Vast open space
The duo behind the Circle Park Guinguette is already known for its excellent work in the Park van Vorst/Parc de Forest and at Hangar du Kanaal (La Mouette), two establishments that Brussels will have to do without in the summer of 2021 because they are having work carried out. Reunited thanks to the company Act for Transition, Géraldine Taymans and Alice Billiet have become experts in pop-up festivities, organising cultural events that include drinks and snacks, with a focus on local food networks. The vast open space where the duo have taken up residence features a large sunny terrasse and a series of containers that can be reserved like private rooms. It is a joyful site surrounded by a beach volleyball court, which is free to access, a ping-pong table, and a pétanque (boules) court. This “kid-friendly” open-air cafe offers a selection of games that are available to children for free.
Another important feature is the 300-person stand for people attending concerts and shows. Géraldine Taymans, who manages the events side of things, explains: “Due to Covid-19 restrictions, we were unable to put together a programme in advance, not knowing what the configuration would be. Now that the situation is becoming clearer and given the huge amount of space, we will be able to organise DJ sets, and concerts featuring acts such as Pelouse Grass Band, as well as creators' markets with the not-for-profit organisation Fais-le toi-même.”
On the catering side of things, Alice Billiet is reproducing a winning formula that has been tried and tested in Vorst/Forest and at Hangar du Kanaal. She nails the fundamentals with her choice of carefully selected drinks: Zinnebir (€3.20), Manneken Pils (€2), and beers from local microbreweries such as Saison du Kanaal (€3.80) by La Jungle (CityGate) and 100PAP (€4), a beer whose sales support aid for undocumented immigrants. We also recommend the freshly made lemonade (€2.60) made with Aixandri juice, the coffee (€2.20) from Santos Palace in Anderlecht, and Moussap, an excellent hibiscus and mint beverage made in Brussels by Moustapha Koma. The delights on offer also include a range of food for sharing.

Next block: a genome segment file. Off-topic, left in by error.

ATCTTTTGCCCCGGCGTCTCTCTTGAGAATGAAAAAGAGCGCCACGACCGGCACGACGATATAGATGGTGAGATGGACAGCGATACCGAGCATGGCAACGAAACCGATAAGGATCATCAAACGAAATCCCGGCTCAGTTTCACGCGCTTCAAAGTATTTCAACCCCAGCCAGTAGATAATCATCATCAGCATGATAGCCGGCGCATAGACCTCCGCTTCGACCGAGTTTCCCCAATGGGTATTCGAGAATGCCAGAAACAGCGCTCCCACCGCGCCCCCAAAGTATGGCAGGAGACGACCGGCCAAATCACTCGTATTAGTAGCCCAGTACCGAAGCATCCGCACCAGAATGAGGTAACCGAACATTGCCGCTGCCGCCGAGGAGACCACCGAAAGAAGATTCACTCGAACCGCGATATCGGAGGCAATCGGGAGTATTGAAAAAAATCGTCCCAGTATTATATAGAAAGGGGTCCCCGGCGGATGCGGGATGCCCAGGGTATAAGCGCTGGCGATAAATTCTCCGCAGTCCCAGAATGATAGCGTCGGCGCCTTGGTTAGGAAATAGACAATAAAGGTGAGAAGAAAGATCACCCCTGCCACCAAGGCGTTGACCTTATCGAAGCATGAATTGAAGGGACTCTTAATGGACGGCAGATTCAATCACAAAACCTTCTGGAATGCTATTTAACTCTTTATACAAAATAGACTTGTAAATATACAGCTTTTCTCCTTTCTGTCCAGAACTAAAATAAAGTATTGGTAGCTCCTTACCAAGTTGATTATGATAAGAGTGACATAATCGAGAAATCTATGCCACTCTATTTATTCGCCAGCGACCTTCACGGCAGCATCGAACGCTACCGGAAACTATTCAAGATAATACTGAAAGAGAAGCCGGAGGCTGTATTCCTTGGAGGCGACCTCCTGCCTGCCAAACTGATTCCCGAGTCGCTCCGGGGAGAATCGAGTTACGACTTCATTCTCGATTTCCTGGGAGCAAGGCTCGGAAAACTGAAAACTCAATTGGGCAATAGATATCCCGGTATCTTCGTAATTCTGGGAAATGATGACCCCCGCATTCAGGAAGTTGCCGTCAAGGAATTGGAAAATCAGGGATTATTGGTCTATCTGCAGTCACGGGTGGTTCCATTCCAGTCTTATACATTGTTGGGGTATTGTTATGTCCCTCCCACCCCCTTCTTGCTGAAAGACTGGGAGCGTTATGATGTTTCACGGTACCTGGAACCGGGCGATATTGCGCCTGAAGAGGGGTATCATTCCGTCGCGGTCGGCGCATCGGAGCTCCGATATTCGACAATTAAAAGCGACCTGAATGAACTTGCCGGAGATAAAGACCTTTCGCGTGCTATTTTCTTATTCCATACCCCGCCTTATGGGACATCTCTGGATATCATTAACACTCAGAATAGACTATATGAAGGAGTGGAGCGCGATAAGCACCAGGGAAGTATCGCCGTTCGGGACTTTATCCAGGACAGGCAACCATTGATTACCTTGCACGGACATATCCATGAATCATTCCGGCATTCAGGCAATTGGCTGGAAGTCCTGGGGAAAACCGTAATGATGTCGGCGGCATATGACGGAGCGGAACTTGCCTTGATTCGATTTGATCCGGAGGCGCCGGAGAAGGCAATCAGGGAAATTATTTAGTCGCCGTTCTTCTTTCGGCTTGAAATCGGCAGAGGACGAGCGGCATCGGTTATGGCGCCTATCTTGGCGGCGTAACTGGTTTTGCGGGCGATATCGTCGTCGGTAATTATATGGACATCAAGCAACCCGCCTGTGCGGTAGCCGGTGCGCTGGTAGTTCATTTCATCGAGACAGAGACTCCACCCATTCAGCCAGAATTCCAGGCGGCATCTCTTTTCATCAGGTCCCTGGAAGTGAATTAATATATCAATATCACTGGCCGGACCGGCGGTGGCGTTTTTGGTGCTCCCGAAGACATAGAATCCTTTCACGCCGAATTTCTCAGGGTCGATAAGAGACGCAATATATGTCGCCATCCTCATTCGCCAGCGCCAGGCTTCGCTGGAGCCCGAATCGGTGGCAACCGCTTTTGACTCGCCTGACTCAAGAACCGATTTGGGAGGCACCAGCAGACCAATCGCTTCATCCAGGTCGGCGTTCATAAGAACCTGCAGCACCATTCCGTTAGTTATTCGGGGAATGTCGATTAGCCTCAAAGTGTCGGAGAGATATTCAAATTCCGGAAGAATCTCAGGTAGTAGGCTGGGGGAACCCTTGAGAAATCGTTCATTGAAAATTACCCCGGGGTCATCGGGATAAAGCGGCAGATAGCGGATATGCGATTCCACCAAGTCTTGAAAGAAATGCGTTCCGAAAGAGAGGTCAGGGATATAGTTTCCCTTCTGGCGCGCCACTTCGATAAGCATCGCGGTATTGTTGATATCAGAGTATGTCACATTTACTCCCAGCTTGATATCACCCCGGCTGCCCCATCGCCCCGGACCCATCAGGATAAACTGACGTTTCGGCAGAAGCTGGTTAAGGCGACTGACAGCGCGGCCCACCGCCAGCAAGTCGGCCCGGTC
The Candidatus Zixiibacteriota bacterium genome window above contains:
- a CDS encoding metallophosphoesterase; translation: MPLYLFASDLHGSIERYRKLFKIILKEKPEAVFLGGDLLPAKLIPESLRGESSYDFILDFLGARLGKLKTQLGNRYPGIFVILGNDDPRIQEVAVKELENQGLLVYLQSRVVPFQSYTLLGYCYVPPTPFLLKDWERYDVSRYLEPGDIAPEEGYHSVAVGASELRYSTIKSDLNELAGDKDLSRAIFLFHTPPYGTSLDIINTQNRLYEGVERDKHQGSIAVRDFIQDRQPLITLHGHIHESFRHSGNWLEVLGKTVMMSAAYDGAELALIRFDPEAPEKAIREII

Again, the emphasis is on the local; there is a 150-gram pizza margherita (€4.50) from Antidote, a CityGate eatery we have praised before, cookies from Charli (€3), and pasteis (€2.60) from Forcado. Over the coming months, the food selection will be expanded by the arrival of food-trucks, such as Yalla Yalla, a truck that serves Lebanese and Mediterranean food. Circle Park also happens to be located 150 metres from the Pierre Marchant bridge, the very spot where Pool Is Cool, after several years of preparation, will be opening its first open-air public swimming pool on 1 July. This 7 by 17 metre structure will include tanning beds and feature numerous events, including film screenings presented in collaboration with Cinéma Galeries and a performance by the Lithuanian visual artist Lina Lapelyte, winner of the Venice Biennale in 2019, in partnership with the Kunstenfestivaldesarts.